Similarly, “Grim Fairy Tale” plays around with the evergreen topic of robots becoming masters to humanity, a commentary on the increasing mechanization of life. Meanwhile, the “The Twilight Years” plays around with generational change and the increasing power of television. It is set in a future where after age 60, people are killed with state approval—they are useless and need to make way for the newcomers. In this telling, though, the couple at the heart of the story watch their own impending death on television, as some of the killings have been turned into a television show. All of her stories, in fact, also deploy that old pulp method—so favored, again, by Boucher—of the surprise twist at the end (although “Grim Fairy Tale” telegraphs its end, as does “The Twilight Years” for that matter, which would seem to be more a case of lack of execution and my own familiarity with the generic conventions than an attempt to suggest inevitability).
It is possible to see in these stories a clever foresight into future events, as with the best of science fiction. That’s not true of “Grim Fairy Tale”—believing robots our certain master was a mistake many science fiction writers made, as Thomas Disch points out in The Dreams our Stuff Is Made of. But “Woman’s Work” foreshadows the age of spam and ubiquitous advertising, and “The Twilight Years” envisioned “reality television” years before it happened.
For my purposes, though, it is also interesting to read these stories from a Fortean perspective. The one that most clearly fits the Fortean pattern is “Extra-Curricular,” for here you have a series of bizarre vignettes—I’m tempted to say Fortean damned facts. These are inexplicable by any known science of the time. And so you then get a way of explaining them that transcends current scientific knowledge. The story, in fact, reads like a bit of Fort, with a string of unusual events, and then a hypothesis (usually an outrageous one, in Fort’s books). “Grim Fairy Tale,” also plays with a Fortean notion—much beloved by science fiction writers, that we are property. In this case, humans are the property of their machines.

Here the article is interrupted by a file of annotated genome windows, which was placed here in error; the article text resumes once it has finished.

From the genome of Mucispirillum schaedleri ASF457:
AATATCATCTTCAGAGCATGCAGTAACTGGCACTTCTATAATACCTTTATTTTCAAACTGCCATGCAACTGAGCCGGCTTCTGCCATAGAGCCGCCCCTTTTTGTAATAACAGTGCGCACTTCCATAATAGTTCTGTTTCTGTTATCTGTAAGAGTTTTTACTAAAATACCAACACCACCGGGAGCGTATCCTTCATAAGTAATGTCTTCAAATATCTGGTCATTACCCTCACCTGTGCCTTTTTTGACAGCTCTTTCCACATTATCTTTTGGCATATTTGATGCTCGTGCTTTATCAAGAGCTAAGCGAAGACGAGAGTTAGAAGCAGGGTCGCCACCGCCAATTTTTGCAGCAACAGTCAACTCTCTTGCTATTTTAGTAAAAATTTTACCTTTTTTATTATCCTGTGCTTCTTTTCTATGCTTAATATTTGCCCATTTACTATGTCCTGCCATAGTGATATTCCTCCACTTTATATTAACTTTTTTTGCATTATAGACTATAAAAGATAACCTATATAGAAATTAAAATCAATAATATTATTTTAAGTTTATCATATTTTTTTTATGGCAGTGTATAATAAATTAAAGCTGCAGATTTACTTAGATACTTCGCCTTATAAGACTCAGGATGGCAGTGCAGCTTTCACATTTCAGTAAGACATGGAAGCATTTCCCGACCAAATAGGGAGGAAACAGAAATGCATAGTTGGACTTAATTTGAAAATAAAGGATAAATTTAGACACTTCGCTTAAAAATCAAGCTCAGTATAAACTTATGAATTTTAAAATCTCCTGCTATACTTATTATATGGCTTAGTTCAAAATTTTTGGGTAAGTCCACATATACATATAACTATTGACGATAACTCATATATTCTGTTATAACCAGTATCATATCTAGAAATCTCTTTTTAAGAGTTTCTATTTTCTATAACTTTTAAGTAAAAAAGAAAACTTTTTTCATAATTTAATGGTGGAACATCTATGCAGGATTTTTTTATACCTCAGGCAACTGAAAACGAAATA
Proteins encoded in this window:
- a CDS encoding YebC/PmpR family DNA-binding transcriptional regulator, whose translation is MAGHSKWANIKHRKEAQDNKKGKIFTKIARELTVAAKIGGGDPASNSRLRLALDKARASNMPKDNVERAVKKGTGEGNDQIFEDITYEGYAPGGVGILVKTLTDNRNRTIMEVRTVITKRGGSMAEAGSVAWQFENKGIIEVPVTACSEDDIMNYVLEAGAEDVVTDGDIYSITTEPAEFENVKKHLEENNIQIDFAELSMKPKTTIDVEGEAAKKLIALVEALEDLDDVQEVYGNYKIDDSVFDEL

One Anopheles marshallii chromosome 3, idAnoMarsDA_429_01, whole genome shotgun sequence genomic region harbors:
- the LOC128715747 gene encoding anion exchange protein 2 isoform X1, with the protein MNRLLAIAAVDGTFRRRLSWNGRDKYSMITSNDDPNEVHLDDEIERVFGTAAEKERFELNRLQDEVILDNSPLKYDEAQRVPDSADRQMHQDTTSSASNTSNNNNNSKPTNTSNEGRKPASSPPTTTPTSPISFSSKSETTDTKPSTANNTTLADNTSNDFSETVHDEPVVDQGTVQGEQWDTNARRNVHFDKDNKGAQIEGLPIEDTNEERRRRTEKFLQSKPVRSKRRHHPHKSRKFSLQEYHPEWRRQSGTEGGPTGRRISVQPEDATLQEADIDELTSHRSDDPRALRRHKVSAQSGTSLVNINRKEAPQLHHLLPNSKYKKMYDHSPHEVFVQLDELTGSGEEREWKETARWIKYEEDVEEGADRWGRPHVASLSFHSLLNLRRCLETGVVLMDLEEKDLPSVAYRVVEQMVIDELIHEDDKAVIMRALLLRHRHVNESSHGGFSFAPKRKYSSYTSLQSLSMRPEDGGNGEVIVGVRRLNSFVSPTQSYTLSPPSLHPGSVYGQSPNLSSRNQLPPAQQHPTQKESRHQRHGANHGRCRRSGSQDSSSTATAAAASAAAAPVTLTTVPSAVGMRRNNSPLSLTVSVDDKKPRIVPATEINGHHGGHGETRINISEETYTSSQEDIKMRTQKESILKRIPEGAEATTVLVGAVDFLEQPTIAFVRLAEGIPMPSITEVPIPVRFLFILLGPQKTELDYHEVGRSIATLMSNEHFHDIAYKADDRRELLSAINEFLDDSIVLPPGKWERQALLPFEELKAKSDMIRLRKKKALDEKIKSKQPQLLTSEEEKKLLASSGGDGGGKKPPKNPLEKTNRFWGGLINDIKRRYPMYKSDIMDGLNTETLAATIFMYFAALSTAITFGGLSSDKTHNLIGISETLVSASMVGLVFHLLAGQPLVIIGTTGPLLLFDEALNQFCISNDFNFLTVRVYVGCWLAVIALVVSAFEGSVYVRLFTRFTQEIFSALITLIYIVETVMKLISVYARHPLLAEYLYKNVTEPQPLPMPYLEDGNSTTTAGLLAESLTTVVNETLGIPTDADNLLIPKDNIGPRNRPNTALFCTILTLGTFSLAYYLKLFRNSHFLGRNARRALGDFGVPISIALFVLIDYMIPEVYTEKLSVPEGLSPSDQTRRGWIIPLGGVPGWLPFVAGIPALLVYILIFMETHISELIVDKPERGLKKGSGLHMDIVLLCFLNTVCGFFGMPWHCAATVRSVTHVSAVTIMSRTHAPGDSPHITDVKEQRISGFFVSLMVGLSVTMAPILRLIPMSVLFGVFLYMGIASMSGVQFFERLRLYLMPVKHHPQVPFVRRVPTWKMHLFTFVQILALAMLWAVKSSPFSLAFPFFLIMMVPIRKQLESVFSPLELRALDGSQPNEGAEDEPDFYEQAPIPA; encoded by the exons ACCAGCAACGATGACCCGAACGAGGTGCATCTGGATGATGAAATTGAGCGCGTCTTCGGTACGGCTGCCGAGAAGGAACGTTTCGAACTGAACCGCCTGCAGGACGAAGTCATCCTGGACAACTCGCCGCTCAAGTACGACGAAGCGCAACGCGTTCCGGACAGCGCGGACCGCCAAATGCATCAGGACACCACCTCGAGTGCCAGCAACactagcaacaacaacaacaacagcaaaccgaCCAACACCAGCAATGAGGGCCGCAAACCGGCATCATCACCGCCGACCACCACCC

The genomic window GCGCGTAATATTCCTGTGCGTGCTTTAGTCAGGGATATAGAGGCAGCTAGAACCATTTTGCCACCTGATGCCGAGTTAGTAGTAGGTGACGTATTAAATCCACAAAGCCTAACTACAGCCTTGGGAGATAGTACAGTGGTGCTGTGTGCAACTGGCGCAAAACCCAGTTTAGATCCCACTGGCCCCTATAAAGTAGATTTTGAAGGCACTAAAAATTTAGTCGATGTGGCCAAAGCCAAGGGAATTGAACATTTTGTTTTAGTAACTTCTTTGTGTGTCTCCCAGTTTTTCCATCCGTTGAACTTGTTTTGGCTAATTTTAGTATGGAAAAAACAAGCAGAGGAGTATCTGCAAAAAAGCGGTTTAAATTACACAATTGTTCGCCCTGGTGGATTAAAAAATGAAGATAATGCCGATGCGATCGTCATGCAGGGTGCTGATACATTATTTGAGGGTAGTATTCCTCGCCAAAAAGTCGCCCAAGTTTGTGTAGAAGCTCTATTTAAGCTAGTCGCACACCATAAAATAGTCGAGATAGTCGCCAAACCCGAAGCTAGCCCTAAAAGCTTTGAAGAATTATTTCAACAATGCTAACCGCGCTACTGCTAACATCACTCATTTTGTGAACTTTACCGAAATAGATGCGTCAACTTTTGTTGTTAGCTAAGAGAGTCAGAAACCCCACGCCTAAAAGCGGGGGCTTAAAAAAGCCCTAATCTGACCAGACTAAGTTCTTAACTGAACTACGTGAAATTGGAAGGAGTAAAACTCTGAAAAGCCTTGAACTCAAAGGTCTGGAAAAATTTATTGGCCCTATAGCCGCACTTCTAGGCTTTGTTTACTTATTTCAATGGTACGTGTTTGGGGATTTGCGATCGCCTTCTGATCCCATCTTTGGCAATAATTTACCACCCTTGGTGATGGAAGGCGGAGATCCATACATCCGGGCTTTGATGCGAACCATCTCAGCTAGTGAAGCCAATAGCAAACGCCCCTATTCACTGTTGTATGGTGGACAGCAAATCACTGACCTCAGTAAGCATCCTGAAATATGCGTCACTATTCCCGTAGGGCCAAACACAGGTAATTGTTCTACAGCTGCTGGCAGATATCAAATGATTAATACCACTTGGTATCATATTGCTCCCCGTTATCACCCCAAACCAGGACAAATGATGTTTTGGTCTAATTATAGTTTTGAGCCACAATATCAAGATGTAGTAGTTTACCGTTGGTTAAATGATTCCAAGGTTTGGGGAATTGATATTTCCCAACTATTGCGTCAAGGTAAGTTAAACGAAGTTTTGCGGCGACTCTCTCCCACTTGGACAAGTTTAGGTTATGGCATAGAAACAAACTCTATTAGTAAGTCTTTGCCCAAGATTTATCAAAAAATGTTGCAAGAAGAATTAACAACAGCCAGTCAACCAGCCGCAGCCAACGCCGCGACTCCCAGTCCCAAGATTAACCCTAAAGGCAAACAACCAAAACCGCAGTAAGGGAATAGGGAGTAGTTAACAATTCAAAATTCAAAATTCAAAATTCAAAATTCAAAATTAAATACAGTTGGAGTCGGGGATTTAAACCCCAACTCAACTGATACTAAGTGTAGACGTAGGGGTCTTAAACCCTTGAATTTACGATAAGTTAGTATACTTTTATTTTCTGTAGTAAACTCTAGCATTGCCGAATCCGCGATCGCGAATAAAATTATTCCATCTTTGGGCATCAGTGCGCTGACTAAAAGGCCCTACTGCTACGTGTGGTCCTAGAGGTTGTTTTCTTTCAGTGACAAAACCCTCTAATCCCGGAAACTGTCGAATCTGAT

Less obviously Fortean is a tale that actually appeared in Doubt, the magazine of the Fortean Society. This one was called “The Tainted” and was set in a society in which young boys practiced at becoming warriors so that they could be drafted into an interplanetary conflict at age thirteen. The grandfather, who could remember as far back as the Korean War, bemoaned these developments, seeing the gunplay of the current generation as different from his, because they no longer understood it was play. And he was right: at the end, a small boy gets hold of a real gun and kills his mother.
Charles Fort himself didn’t consider pacifism, but as developed by Thayer, an ant-war stance was central to the Fortean ideal. Thayer felt that the mainstream was conditioning the younger generation, tricking it into killing for the fat cats who sat at the top of society. Forteanism, in questioning everything, stood for pacifism. Garen Drussai obviously made the connection—as Boucher attests in the introduction to one of her stories, in which he notes how she was both a passionate Fortean and pacifist. “Woman’s Work” also fits with Forteanism as Thayer developed it. Thayer took a dim view of advertising—it was all propaganda to him, brainwashing the masses. “Woman’s Work” echoed these sentiments.